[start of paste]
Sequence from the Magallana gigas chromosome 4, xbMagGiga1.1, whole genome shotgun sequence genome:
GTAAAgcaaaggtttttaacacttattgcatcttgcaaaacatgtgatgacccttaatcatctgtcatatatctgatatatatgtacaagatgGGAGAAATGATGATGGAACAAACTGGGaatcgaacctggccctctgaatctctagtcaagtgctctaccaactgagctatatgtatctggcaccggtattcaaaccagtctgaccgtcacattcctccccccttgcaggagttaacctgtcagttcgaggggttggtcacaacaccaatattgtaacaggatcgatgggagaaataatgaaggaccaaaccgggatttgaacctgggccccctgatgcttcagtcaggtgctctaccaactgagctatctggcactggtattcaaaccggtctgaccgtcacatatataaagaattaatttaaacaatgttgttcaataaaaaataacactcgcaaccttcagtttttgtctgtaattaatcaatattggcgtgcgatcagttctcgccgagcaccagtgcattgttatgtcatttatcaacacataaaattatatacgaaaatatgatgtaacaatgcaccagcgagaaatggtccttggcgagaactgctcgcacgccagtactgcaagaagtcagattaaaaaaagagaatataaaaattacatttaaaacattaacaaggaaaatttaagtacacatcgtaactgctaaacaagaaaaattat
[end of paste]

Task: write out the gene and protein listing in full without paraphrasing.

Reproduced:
Sequence from the Magallana gigas chromosome 4, xbMagGiga1.1, whole genome shotgun sequence genome:
GTAAAgcaaaggtttttaacacttattgcatcttgcaaaacatgtgatgacccttaatcatctgtcatatatctgatatatatgtacaagatgGGAGAAATGATGATGGAACAAACTGGGaatcgaacctggccctctgaatctctagtcaagtgctctaccaactgagctatatgtatctggcaccggtattcaaaccagtctgaccgtcacattcctccccccttgcaggagttaacctgtcagttcgaggggttggtcacaacaccaatattgtaacaggatcgatgggagaaataatgaaggaccaaaccgggatttgaacctgggccccctgatgcttcagtcaggtgctctaccaactgagctatctggcactggtattcaaaccggtctgaccgtcacatatataaagaattaatttaaacaatgttgttcaataaaaaataacactcgcaaccttcagtttttgtctgtaattaatcaatattggcgtgcgatcagttctcgccgagcaccagtgcattgttatgtcatttatcaacacataaaattatatacgaaaatatgatgtaacaatgcaccagcgagaaatggtccttggcgagaactgctcgcacgccagtactgcaagaagtcagattaaaaaaagagaatataaaaattacatttaaaacattaacaaggaaaatttaagtacacatcgtaactgctaaacaagaaaaattat